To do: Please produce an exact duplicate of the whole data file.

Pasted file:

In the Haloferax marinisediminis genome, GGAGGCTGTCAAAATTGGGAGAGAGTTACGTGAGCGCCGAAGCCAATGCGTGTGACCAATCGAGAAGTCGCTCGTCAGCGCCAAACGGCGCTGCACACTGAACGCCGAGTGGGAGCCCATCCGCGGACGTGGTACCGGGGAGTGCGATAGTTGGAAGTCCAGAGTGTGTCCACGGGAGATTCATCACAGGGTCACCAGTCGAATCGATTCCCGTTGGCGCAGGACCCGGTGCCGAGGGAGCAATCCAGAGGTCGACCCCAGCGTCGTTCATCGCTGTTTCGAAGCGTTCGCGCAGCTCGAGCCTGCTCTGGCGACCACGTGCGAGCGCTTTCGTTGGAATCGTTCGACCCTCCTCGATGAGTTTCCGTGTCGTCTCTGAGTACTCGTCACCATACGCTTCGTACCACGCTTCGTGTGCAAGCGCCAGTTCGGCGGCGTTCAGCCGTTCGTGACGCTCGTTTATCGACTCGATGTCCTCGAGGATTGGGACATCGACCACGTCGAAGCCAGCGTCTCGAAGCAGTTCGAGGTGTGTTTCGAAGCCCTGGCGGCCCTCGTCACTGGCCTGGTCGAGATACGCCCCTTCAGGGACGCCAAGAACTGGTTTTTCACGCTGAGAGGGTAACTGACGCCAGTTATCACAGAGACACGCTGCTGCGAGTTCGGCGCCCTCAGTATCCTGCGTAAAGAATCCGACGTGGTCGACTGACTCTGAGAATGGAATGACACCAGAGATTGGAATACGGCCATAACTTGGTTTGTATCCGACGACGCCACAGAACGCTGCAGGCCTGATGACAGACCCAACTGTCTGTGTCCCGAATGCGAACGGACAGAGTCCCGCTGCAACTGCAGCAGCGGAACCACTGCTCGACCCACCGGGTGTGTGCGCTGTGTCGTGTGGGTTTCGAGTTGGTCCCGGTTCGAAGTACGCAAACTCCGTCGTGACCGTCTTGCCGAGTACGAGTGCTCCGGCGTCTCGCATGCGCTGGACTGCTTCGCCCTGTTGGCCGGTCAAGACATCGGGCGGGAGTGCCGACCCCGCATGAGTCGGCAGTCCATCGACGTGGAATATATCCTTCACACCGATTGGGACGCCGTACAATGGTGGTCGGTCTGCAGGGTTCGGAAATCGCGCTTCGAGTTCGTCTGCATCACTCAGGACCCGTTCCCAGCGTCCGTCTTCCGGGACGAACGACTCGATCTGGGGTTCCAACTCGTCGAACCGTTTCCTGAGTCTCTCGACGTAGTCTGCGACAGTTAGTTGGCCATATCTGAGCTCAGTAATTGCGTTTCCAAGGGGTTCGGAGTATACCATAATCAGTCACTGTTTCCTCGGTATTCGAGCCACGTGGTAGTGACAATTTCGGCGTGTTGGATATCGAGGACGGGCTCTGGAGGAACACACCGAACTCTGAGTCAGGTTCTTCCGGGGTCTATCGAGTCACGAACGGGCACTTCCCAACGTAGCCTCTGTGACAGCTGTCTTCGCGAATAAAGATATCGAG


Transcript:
In the Haloferax marinisediminis genome, GGAGGCTGTCAAAATTGGGAGAGAGTTACGTGAGCGCCGAAGCCAATGCGTGTGACCAATCGAGAAGTCGCTCGTCAGCGCCAAACGGCGCTGCACACTGAACGCCGAGTGGGAGCCCATCCGCGGACGTGGTACCGGGGAGTGCGATAGTTGGAAGTCCAGAGTGTGTCCACGGGAGATTCATCACAGGGTCACCAGTCGAATCGATTCCCGTTGGCGCAGGACCCGGTGCCGAGGGAGCAATCCAGAGGTCGACCCCAGCGTCGTTCATCGCTGTTTCGAAGCGTTCGCGCAGCTCGAGCCTGCTCTGGCGACCACGTGCGAGCGCTTTCGTTGGAATCGTTCGACCCTCCTCGATGAGTTTCCGTGTCGTCTCTGAGTACTCGTCACCATACGCTTCGTACCACGCTTCGTGTGCAAGCGCCAGTTCGGCGGCGTTCAGCCGTTCGTGACGCTCGTTTATCGACTCGATGTCCTCGAGGATTGGGACATCGACCACGTCGAAGCCAGCGTCTCGAAGCAGTTCGAGGTGTGTTTCGAAGCCCTGGCGGCCCTCGTCACTGGCCTGGTCGAGATACGCCCCTTCAGGGACGCCAAGAACTGGTTTTTCACGCTGAGAGGGTAACTGACGCCAGTTATCACAGAGACACGCTGCTGCGAGTTCGGCGCCCTCAGTATCCTGCGTAAAGAATCCGACGTGGTCGACTGACTCTGAGAATGGAATGACACCAGAGATTGGAATACGGCCATAACTTGGTTTGTATCCGACGACGCCACAGAACGCTGCAGGCCTGATGACAGACCCAACTGTCTGTGTCCCGAATGCGAACGGACAGAGTCCCGCTGCAACTGCAGCAGCGGAACCACTGCTCGACCCACCGGGTGTGTGCGCTGTGTCGTGTGGGTTTCGAGTTGGTCCCGGTTCGAAGTACGCAAACTCCGTCGTGACCGTCTTGCCGAGTACGAGTGCTCCGGCGTCTCGCATGCGCTGGACTGCTTCGCCCTGTTGGCCGGTCAAGACATCGGGCGGGAGTGCCGACCCCGCATGAGTCGGCAGTCCATCGACGTGGAATATATCCTTCACACCGATTGGGACGCCGTACAATGGTGGTCGGTCTGCAGGGTTCGGAAATCGCGCTTCGAGTTCGTCTGCATCACTCAGGACCCGTTCCCAGCGTCCGTCTTCCGGGACGAACGACTCGATCTGGGGTTCCAACTCGTCGAACCGTTTCCTGAGTCTCTCGACGTAGTCTGCGACAGTTAGTTGGCCATATCTGAGCTCAGTAATTGCGTTTCCAAGGGGTTCGGAGTATACCATAATCAGTCACTGTTTCCTCGGTATTCGAGCCACGTGGTAGTGACAATTTCGGCGTGTTGGATATCGAGGACGGGCTCTGGAGGAACACACCGAACTCTGAGTCAGGTTCTTCCGGGGTCTATCGAGTCACGAACGGGCACTTCCCAACGTAGCCTCTGTGACAGCTGTCTTCGCGAATAAAGATATCGAG